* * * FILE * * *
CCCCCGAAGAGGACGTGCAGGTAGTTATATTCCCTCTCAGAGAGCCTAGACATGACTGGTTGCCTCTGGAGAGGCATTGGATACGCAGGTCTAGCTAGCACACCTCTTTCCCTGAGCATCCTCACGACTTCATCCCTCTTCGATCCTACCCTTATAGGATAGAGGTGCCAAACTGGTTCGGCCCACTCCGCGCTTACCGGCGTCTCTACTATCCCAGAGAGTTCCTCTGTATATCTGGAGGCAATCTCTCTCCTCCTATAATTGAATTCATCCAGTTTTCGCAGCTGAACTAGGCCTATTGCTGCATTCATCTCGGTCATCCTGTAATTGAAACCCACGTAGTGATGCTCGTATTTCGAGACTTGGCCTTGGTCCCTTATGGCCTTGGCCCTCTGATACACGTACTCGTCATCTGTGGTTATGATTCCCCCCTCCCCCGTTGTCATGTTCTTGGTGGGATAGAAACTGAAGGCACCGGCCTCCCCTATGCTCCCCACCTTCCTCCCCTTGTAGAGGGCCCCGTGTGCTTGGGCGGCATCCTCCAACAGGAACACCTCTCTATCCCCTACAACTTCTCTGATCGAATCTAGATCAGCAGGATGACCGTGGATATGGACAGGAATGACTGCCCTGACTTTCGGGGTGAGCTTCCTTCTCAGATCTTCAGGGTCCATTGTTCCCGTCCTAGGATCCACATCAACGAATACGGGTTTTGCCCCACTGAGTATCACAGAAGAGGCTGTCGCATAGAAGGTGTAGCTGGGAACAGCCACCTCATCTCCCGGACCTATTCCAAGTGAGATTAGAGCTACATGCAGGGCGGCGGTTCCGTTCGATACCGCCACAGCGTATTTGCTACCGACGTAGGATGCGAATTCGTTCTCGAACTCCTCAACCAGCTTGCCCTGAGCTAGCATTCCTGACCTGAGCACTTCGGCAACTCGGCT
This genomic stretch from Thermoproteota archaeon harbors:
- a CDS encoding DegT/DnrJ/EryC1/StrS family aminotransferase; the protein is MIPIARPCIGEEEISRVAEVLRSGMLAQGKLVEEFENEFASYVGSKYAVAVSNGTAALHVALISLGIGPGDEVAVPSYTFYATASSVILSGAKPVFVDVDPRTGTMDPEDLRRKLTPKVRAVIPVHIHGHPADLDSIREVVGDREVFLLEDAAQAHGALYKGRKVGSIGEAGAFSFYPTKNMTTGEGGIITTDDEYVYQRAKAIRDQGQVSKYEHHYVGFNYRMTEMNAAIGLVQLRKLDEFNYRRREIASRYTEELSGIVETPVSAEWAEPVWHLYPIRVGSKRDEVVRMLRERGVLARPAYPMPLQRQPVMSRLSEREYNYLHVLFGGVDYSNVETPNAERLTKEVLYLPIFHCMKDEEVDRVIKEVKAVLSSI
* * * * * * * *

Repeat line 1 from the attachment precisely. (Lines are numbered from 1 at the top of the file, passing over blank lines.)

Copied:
CCCCCGAAGAGGACGTGCAGGTAGTTATATTCCCTCTCAGAGAGCCTAGACATGACTGGTTGCCTCTGGAGAGGCATTGGATACGCAGGTCTAGCTAGCACACCTCTTTCCCTGAGCATCCTCACGACTTCATCCCTCTTCGATCCTACCCTTATAGGATAGAGGTGCCAAACTGGTTCGGCCCACTCCGCGCTTACCGGCGTCTCTACTATCCCAGAGAGTTCCTCTGTATATCTGGAGGCAATCTCTCTCCTCCTATAATTGAATTCATCCAGTTTTCGCAGCTGAACTAGGCCTATTGCTGCATTCATCTCGGTCATCCTGTAATTGAAACCCACGTAGTGATGCTCGTATTTCGAGACTTGGCCTTGGTCCCTTATGGCCTTGGCCCTCTGATACACGTACTCGTCATCTGTGGTTATGATTCCCCCCTCCCCCGTTGTCATGTTCTTGGTGGGATAGAAACTGAAGGCACCGGCCTCCCCTATGCTCCCCACCTTCCTCCCCTTGTAGAGGGCCCCGTGTGCTTGGGCGGCATCCTCCAACAGGAACACCTCTCTATCCCCTACAACTTCTCTGATCGAATCTAGATCAGCAGGATGACCGTGGATATGGACAGGAATGACTGCCCTGACTTTCGGGGTGAGCTTCCTTCTCAGATCTTCAGGGTCCATTGTTCCCGTCCTAGGATCCACATCAACGAATACGGGTTTTGCCCCACTGAGTATCACAGAAGAGGCTGTCGCATAGAAGGTGTAGCTGGGAACAGCCACCTCATCTCCCGGACCTATTCCAAGTGAGATTAGAGCTACATGCAGGGCGGCGGTTCCGTTCGATACCGCCACAGCGTATTTGCTACCGACGTAGGATGCGAATTCGTTCTCGAACTCCTCAACCAGCTTGCCCTGAGCTAGCATTCCTGACCTGAGCACTTCGGCAACTCGGCT